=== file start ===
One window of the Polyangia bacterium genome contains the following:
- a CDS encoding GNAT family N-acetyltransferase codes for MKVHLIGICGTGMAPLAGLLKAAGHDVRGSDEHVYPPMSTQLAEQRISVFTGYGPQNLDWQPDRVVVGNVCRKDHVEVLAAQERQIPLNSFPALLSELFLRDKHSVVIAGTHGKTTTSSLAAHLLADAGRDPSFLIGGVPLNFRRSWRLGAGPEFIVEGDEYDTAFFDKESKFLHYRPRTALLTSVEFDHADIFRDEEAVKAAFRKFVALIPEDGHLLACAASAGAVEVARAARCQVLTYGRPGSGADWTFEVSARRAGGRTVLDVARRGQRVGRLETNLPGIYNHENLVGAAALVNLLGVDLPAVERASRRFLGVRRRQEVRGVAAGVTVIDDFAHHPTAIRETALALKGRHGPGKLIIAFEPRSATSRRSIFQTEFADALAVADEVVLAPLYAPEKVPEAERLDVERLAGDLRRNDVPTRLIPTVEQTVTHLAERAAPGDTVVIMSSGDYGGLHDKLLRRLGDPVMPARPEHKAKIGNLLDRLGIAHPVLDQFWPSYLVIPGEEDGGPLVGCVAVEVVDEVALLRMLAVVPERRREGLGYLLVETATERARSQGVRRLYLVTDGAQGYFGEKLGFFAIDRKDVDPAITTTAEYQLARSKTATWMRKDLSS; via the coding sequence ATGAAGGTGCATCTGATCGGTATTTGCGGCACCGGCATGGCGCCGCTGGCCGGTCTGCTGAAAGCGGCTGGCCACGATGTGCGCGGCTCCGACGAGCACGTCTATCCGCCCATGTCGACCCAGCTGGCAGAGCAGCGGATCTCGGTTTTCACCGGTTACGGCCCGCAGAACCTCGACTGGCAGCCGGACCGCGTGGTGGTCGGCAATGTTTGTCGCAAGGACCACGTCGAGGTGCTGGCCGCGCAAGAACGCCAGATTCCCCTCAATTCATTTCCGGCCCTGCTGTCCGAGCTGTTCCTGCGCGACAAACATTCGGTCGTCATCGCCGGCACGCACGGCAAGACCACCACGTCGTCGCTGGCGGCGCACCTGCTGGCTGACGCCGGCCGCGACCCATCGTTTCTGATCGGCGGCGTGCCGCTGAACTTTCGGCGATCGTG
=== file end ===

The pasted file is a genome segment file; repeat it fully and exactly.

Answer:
One window of the Polyangia bacterium genome contains the following:
- a CDS encoding GNAT family N-acetyltransferase codes for MKVHLIGICGTGMAPLAGLLKAAGHDVRGSDEHVYPPMSTQLAEQRISVFTGYGPQNLDWQPDRVVVGNVCRKDHVEVLAAQERQIPLNSFPALLSELFLRDKHSVVIAGTHGKTTTSSLAAHLLADAGRDPSFLIGGVPLNFRRSWRLGAGPEFIVEGDEYDTAFFDKESKFLHYRPRTALLTSVEFDHADIFRDEEAVKAAFRKFVALIPEDGHLLACAASAGAVEVARAARCQVLTYGRPGSGADWTFEVSARRAGGRTVLDVARRGQRVGRLETNLPGIYNHENLVGAAALVNLLGVDLPAVERASRRFLGVRRRQEVRGVAAGVTVIDDFAHHPTAIRETALALKGRHGPGKLIIAFEPRSATSRRSIFQTEFADALAVADEVVLAPLYAPEKVPEAERLDVERLAGDLRRNDVPTRLIPTVEQTVTHLAERAAPGDTVVIMSSGDYGGLHDKLLRRLGDPVMPARPEHKAKIGNLLDRLGIAHPVLDQFWPSYLVIPGEEDGGPLVGCVAVEVVDEVALLRMLAVVPERRREGLGYLLVETATERARSQGVRRLYLVTDGAQGYFGEKLGFFAIDRKDVDPAITTTAEYQLARSKTATWMRKDLSS; via the coding sequence ATGAAGGTGCATCTGATCGGTATTTGCGGCACCGGCATGGCGCCGCTGGCCGGTCTGCTGAAAGCGGCTGGCCACGATGTGCGCGGCTCCGACGAGCACGTCTATCCGCCCATGTCGACCCAGCTGGCAGAGCAGCGGATCTCGGTTTTCACCGGTTACGGCCCGCAGAACCTCGACTGGCAGCCGGACCGCGTGGTGGTCGGCAATGTTTGTCGCAAGGACCACGTCGAGGTGCTGGCCGCGCAAGAACGCCAGATTCCCCTCAATTCATTTCCGGCCCTGCTGTCCGAGCTGTTCCTGCGCGACAAACATTCGGTCGTCATCGCCGGCACGCACGGCAAGACCACCACGTCGTCGCTGGCGGCGCACCTGCTGGCTGACGCCGGCCGCGACCCATCGTTTCTGATCGGCGGCGTGCCGCTGAACTTTCGGCGATCGTG